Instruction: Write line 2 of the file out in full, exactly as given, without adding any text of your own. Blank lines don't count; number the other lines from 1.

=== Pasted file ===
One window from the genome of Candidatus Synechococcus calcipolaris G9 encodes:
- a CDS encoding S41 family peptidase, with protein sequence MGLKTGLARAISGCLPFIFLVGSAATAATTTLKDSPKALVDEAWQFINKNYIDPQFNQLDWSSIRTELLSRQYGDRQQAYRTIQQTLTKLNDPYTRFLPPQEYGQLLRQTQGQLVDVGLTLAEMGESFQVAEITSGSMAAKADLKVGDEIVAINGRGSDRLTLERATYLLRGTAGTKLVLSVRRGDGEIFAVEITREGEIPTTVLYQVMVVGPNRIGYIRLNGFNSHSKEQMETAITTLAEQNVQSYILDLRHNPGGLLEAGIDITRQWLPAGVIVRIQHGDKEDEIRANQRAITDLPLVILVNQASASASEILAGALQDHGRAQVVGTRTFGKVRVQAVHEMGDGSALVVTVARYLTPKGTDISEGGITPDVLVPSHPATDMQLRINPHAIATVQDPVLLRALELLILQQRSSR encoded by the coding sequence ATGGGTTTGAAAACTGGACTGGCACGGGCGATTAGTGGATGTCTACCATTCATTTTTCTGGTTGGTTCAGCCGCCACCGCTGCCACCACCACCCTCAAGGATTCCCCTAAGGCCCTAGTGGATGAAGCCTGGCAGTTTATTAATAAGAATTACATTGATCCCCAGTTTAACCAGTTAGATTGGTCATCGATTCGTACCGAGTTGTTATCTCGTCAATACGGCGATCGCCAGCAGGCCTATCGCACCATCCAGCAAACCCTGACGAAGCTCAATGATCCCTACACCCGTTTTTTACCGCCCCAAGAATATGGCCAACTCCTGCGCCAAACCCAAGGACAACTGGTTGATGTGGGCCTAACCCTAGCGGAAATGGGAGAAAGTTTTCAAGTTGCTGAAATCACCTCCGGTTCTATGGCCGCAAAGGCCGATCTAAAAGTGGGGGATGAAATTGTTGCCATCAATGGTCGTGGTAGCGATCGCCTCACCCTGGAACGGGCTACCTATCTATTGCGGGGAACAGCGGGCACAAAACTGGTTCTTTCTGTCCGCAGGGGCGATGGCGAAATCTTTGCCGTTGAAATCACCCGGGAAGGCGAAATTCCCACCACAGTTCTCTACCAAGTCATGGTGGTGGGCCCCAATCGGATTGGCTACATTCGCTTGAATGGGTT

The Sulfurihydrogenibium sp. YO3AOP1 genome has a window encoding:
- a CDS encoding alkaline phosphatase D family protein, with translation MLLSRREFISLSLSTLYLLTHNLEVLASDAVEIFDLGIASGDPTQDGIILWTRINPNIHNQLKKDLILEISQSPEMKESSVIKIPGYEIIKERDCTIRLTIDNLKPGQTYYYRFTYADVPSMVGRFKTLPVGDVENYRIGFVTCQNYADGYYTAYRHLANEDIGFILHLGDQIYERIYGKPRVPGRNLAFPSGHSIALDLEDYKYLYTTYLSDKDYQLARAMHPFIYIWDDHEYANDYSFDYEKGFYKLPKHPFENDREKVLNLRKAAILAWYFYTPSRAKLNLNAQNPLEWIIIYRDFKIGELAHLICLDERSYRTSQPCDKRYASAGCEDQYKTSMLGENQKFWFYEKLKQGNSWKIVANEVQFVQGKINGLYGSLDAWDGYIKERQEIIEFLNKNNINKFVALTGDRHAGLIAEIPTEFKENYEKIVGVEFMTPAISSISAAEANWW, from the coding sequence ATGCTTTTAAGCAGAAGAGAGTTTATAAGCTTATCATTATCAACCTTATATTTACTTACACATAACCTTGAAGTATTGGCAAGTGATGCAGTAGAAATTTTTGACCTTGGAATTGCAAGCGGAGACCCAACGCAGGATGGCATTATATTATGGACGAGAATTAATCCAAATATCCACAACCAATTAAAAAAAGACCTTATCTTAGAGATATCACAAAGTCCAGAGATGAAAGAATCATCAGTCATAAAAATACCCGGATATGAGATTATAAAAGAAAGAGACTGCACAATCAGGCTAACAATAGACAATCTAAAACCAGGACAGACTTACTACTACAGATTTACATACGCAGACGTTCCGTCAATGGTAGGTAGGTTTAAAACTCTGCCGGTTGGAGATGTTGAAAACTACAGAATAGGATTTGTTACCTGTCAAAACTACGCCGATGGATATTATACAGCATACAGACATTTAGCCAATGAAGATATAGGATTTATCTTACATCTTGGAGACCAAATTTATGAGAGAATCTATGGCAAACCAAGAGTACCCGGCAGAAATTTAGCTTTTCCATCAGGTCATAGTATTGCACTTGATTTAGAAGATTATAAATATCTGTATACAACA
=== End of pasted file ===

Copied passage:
- a CDS encoding S41 family peptidase, with protein sequence MGLKTGLARAISGCLPFIFLVGSAATAATTTLKDSPKALVDEAWQFINKNYIDPQFNQLDWSSIRTELLSRQYGDRQQAYRTIQQTLTKLNDPYTRFLPPQEYGQLLRQTQGQLVDVGLTLAEMGESFQVAEITSGSMAAKADLKVGDEIVAINGRGSDRLTLERATYLLRGTAGTKLVLSVRRGDGEIFAVEITREGEIPTTVLYQVMVVGPNRIGYIRLNGFNSHSKEQMETAITTLAEQNVQSYILDLRHNPGGLLEAGIDITRQWLPAGVIVRIQHGDKEDEIRANQRAITDLPLVILVNQASASASEILAGALQDHGRAQVVGTRTFGKVRVQAVHEMGDGSALVVTVARYLTPKGTDISEGGITPDVLVPSHPATDMQLRINPHAIATVQDPVLLRALELLILQQRSSR encoded by the coding sequence ATGGGTTTGAAAACTGGACTGGCACGGGCGATTAGTGGATGTCTACCATTCATTTTTCTGGTTGGTTCAGCCGCCACCGCTGCCACCACCACCCTCAAGGATTCCCCTAAGGCCCTAGTGGATGAAGCCTGGCAGTTTATTAATAAGAATTACATTGATCCCCAGTTTAACCAGTTAGATTGGTCATCGATTCGTACCGAGTTGTTATCTCGTCAATACGGCGATCGCCAGCAGGCCTATCGCACCATCCAGCAAACCCTGACGAAGCTCAATGATCCCTACACCCGTTTTTTACCGCCCCAAGAATATGGCCAACTCCTGCGCCAAACCCAAGGACAACTGGTTGATGTGGGCCTAACCCTAGCGGAAATGGGAGAAAGTTTTCAAGTTGCTGAAATCACCTCCGGTTCTATGGCCGCAAAGGCCGATCTAAAAGTGGGGGATGAAATTGTTGCCATCAATGGTCGTGGTAGCGATCGCCTCACCCTGGAACGGGCTACCTATCTATTGCGGGGAACAGCGGGCACAAAACTGGTTCTTTCTGTCCGCAGGGGCGATGGCGAAATCTTTGCCGTTGAAATCACCCGGGAAGGCGAAATTCCCACCACAGTTCTCTACCAAGTCATGGTGGTGGGCCCCAATCGGATTGGCTACATTCGCTTGAATGGGTT